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How can I make a photo like this using my Smart Phone camera and Photoshop? 360 degree image

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I think Szulat is not wrong when giving an suggestion to use a sphere. That is a perfectly valid suggestion. If you examine the example posted by user7677025, there is also a reflection of the lens, and it reveals the shot is indeed made by using a sphere reflection.

The only problem is that you then need something like a clean glass or plastic tube where the sphere is attached to the other end of it. Otherwise you also get the reflection of the stick or hand or what ever you use to hold the sphere on front of the scene.

But to get a good sphere reflection, it is probably better to shoot it further away, and then crop the image. Otherwise the reflection of the camera itself will look way too big in the image because usually smart phone cameras comes with a wide angle lens. Then to get a good cropped image requires a smart phone with lots of megapixels to get at least adequate results.

Another option is to use the smart phone camera's "stitch panorama feature", if there is one available. On many new smart phones there are pretty good software that does rather good quality panorama by stitching multiple shots into one. Then shoot a 360 panorama, or as "long" panorama as possible. Or use just any good landscape shot.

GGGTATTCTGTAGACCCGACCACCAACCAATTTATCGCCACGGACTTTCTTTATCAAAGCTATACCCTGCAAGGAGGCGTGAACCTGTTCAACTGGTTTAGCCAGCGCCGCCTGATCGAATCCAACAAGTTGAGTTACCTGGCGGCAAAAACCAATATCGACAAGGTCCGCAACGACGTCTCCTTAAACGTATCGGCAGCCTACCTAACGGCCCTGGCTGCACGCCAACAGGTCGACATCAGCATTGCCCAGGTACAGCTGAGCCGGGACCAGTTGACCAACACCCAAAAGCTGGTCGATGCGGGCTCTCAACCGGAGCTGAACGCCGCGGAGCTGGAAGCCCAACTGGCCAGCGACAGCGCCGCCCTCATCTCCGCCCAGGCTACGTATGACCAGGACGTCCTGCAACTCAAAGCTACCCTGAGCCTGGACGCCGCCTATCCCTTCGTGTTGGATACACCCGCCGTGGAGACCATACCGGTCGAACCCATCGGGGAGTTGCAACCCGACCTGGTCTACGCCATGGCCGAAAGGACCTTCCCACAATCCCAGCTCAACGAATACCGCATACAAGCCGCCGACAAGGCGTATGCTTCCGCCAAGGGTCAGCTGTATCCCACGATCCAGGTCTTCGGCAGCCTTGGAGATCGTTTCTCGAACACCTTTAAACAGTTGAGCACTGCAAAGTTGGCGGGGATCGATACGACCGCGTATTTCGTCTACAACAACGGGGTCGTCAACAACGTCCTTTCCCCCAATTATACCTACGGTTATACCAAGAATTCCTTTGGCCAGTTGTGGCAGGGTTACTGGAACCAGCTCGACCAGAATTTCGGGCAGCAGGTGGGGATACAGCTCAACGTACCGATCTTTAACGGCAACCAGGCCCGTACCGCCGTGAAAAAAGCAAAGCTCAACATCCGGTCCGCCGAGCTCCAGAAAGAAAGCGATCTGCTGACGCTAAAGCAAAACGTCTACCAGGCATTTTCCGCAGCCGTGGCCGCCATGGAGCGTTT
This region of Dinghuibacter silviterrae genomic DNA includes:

Next on PhotoShop (or GIMP) you can create so called "tiny planet" image by following e.g. this tutorial: Photoshop Cs5 Tutorial: The Tiny Planet Photo Effect by Justin Odisho

I will not go onto all shooting and editing details here, unless someone asks me to do so. But for example I do recommend trying to use a tripod, and attach the mobile phone onto it with a clamp if it is a stitched panorama you are shooting. And try to shoot something where's no much stuff and details on the foreground.

See also the links to similar topics on the right margin, for example to find out more about "little planet" post processing.

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Take a photo of a reflecting sphere. Depending on the surface quality you might get a marginally usable, low resolution 360 panorama. For a horizontal 360 view, place your camera (phone) directly above or directly below the sphere.

"Hand with Reflecting Sphere" by Joseph Choi. Licensed under CC BY 2.0

  • This will only ever provide half the image. – Mr Pablo Aug 13 '17 at 15:58
  • @MrPablo actually far more than half (see Paul Debevec's page on lightprobes for HDR/CGI), but it's not how the OP's image was made. The problem with the silver sphere thing is that you're reliant on the quality of the surface of the sphere for the quality of the image, you are not quite getting 360º (missing the point directly opposite the camera) unless you take two images at 90º angles and use masks, and the camera's reflection in the sphere. – inkista Aug 13 '17 at 22:29
  • Wouldn't a cone do a better Job here? – Gerhardh Aug 20 '17 at 13:54

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